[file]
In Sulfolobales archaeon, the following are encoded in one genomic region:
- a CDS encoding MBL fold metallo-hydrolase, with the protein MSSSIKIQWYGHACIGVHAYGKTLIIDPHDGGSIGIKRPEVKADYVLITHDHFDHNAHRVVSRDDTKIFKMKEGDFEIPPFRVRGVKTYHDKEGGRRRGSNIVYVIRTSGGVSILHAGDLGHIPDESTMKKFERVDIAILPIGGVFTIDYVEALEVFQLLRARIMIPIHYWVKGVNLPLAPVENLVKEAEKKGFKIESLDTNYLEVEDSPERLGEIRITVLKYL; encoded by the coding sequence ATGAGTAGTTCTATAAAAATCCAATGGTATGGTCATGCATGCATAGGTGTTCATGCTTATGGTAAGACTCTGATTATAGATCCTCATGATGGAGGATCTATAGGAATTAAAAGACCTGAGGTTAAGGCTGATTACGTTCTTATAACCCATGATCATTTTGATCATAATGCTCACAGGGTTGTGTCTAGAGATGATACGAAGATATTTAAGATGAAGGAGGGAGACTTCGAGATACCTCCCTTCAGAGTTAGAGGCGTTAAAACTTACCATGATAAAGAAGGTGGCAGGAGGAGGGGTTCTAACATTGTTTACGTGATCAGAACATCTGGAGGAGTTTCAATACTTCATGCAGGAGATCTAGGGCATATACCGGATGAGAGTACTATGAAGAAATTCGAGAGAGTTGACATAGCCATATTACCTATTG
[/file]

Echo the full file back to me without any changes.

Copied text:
In Sulfolobales archaeon, the following are encoded in one genomic region:
- a CDS encoding MBL fold metallo-hydrolase, with the protein MSSSIKIQWYGHACIGVHAYGKTLIIDPHDGGSIGIKRPEVKADYVLITHDHFDHNAHRVVSRDDTKIFKMKEGDFEIPPFRVRGVKTYHDKEGGRRRGSNIVYVIRTSGGVSILHAGDLGHIPDESTMKKFERVDIAILPIGGVFTIDYVEALEVFQLLRARIMIPIHYWVKGVNLPLAPVENLVKEAEKKGFKIESLDTNYLEVEDSPERLGEIRITVLKYL; encoded by the coding sequence ATGAGTAGTTCTATAAAAATCCAATGGTATGGTCATGCATGCATAGGTGTTCATGCTTATGGTAAGACTCTGATTATAGATCCTCATGATGGAGGATCTATAGGAATTAAAAGACCTGAGGTTAAGGCTGATTACGTTCTTATAACCCATGATCATTTTGATCATAATGCTCACAGGGTTGTGTCTAGAGATGATACGAAGATATTTAAGATGAAGGAGGGAGACTTCGAGATACCTCCCTTCAGAGTTAGAGGCGTTAAAACTTACCATGATAAAGAAGGTGGCAGGAGGAGGGGTTCTAACATTGTTTACGTGATCAGAACATCTGGAGGAGTTTCAATACTTCATGCAGGAGATCTAGGGCATATACCGGATGAGAGTACTATGAAGAAATTCGAGAGAGTTGACATAGCCATATTACCTATTG